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    ABSTRACT: In schizophrenia patients, both an older age and earlier age at onset of the disease are related to worse cognitive functioning. As patients with later schizophrenia onset are also older, analysing the two effects separately can be misleading, as they can either be spurious or cancel one another out. The purpose of the present study was to elucidate the effects of age and onset-age on cognition in schizophrenia patients. Individuals with schizophrenia (N = 151), aged 18-59 years, were examined with MATRICS Consensus Cognitive Battery (MCCB) to get a full picture of their cognitive performance. Results showed age and age at onset indeed interrelated. Regression analyses revealed later onset of schizophrenia related to better social cognition. Patients’ older age, was related to a slower performance in symbol coding task, less effective executive functions, worse visual learning, lower attention, and lower total score in the MCCB. In the above regression analyses we controlled for doses of antipsychotic medications. The results suggest that a previously found relationship between older age and social cognition might be spurious, and strengthen observations that it is specifically later onset-age which fosters better social cognition in schizophrenia patients.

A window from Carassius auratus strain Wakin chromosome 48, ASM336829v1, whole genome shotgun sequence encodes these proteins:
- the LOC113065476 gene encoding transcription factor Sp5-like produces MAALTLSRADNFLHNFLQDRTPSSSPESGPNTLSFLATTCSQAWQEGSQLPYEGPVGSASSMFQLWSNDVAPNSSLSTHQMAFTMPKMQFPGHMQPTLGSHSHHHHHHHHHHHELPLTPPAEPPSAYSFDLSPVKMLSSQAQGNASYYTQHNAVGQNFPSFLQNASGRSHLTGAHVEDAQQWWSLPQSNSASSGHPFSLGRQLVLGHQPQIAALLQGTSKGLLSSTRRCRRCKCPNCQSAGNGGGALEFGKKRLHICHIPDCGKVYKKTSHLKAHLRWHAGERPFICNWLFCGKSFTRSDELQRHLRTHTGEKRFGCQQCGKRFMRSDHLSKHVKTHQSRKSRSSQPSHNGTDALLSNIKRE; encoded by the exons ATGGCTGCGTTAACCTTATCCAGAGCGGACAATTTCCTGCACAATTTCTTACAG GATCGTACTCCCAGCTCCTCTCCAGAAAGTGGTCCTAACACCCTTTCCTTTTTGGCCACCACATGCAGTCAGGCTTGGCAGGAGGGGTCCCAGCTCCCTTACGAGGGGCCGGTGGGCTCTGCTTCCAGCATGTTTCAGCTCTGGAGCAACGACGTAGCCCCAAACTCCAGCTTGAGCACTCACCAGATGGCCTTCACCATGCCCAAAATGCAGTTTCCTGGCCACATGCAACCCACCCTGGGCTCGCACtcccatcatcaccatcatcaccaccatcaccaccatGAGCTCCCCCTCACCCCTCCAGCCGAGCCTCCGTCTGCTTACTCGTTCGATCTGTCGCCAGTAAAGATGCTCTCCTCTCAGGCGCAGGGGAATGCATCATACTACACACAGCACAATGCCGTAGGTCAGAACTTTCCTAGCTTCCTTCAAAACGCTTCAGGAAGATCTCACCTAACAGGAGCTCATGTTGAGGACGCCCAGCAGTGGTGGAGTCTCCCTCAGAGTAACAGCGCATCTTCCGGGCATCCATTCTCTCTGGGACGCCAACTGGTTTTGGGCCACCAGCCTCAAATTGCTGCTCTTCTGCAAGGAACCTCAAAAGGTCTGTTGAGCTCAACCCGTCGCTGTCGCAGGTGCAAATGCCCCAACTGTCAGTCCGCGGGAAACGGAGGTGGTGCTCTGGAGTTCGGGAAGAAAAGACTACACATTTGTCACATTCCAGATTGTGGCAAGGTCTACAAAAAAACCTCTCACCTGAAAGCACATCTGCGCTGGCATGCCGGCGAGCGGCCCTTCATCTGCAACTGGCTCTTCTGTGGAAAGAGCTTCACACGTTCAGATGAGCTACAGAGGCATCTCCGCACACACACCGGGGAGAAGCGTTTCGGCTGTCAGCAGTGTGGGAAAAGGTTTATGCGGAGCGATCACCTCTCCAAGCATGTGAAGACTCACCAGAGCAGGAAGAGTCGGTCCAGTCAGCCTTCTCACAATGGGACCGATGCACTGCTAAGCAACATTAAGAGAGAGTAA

Psychiatry Research 01/2015; 225:197-201. DOI:10.1016/j.psychres.2014.11.024 · 2.68 Impact Factor